Two days and two health care town halls. At least, that was what I had planned for. Instead, as nearly three thousand of my constituents turned out to express their concerns about Obamacare, we held a second town hall each night for the folks who couldn’t get into the first ones. All in all, everyone was passionate but very civil with their questions and comments.
What folks said in my four town halls was akin to what others have been repeating at gatherings all across America. In Clarkesville, I was asked why so many expensive bills – like Obamacare – are being rapidly pushed through Congress. They have concerns that big mistakes will be made if health care reform is rushed through so quickly. I could not agree more.
We have seen hurried mistakes with the recent bank bailouts, the so-called “stimulus,” and cash for clunkers, because they were rammed through Congress with little or no debate. Health care reform impacts a very large part of our economy and our daily lives. Doesn’t Congress owe it to Americans to have an open and meaningful debate that produces a plan supported by a large bipartisan majority? I think it does. But that’s not what the President and Democrat leaders in Congress are doing.
America’s health care system needs reform. But it does not need to be transformed into a government-run program. Bureaucracies simply do not cut costs, and they have never increased efficiency. I don’t know about you, but I don’t want to turn my family’s health care over to the same system running the Post Office. With a $7 billion operating loss this year alone, even the President admits that, “If you think about it, UPS and FedEx are doing just fine. It’s the Post Office that’s always having problems.” Unfortunately, Obamacare would hand over control of the health care system to likely the same system failing at the USPS.
Other constituents, in Augusta, asked about health care costs and portability. As a medical doctor, I have seen these problems first hand, and I believe that we must work to lower health care costs, allow folks the opportunity to shop for health care plans across state lines, and the ability to take their health insurance with them when they switch jobs. But instead of reinventing the wheel and placing bureaucrats in direct control of a huge part of our lives, we should institute meaningful market-based reforms that will lower costs across the board and allow doctors to provide care to the neediest patients.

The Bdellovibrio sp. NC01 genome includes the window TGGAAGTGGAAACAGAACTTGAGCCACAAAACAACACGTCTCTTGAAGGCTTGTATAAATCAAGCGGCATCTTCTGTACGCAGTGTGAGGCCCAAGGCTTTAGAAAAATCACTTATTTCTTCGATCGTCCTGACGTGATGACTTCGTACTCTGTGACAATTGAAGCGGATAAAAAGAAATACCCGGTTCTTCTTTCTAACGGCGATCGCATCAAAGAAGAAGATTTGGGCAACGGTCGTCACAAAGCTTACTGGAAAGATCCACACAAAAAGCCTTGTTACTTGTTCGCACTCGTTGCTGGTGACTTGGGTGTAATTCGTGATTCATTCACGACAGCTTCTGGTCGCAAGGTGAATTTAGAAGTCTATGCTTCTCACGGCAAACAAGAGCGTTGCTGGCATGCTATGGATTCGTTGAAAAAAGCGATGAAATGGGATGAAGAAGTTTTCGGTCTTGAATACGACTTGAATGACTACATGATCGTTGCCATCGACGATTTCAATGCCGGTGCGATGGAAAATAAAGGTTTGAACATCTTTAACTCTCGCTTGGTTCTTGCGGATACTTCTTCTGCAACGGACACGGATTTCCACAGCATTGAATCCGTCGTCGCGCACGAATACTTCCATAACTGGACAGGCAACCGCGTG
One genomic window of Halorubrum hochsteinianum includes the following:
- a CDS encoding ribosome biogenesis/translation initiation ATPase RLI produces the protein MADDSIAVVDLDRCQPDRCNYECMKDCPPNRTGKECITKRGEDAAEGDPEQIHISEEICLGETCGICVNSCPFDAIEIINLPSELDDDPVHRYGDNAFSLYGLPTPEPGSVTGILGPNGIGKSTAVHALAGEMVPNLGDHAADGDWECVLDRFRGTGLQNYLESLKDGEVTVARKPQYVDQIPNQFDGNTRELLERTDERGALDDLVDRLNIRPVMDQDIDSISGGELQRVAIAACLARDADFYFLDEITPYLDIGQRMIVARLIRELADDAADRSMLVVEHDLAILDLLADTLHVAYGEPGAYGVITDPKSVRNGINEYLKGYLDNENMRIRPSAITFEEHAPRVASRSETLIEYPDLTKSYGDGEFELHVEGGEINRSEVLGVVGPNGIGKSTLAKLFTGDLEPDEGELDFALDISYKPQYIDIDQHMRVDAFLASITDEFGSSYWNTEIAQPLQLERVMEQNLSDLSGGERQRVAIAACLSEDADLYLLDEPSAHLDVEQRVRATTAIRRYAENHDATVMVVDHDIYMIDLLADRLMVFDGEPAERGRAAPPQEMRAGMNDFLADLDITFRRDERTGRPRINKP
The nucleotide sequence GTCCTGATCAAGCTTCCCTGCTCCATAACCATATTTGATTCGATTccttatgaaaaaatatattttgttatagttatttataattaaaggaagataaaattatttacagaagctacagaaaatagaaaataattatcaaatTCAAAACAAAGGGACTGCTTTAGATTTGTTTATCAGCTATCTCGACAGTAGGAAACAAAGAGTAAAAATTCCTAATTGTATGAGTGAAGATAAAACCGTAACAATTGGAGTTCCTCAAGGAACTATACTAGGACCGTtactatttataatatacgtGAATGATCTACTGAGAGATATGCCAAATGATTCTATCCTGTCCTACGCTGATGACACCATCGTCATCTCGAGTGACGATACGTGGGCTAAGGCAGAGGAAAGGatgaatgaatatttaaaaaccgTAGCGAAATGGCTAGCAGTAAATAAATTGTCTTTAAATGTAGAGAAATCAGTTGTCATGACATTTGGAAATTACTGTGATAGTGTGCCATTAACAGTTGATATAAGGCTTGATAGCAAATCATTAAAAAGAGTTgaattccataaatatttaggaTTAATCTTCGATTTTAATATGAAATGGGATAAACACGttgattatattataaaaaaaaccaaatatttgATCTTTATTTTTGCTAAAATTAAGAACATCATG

In the United Kingdom, their health care bureaucracy (NHS) has become the 3rd largest employer in the world – just behind China’s Red Army. But a big bureaucracy certainly hasn’t helped. Aside from its unbearable budget, earlier this year, an investigation of an NHS hospital in Staffordshire found dehydrated patients forced to drink water from flower vases, accident victims left untended for hours, clinical judgments being made by receptionists and the unnecessary deaths of between 400 and 1,200 patients. When questioned, both Prime Minister Gordon Brown and Health Secretary Alan Johnson issued an apology on behalf of the government bureaucracy.
We must lower health care costs and make coverage available to more people, but we must not sacrifice our freedom, our principles, or our children’s future for a new government bureaucracy. Please join me and millions of other Americans in stopping Obamacare in its tracks, and instead working together to make health care more affordable and accessible for all Americans.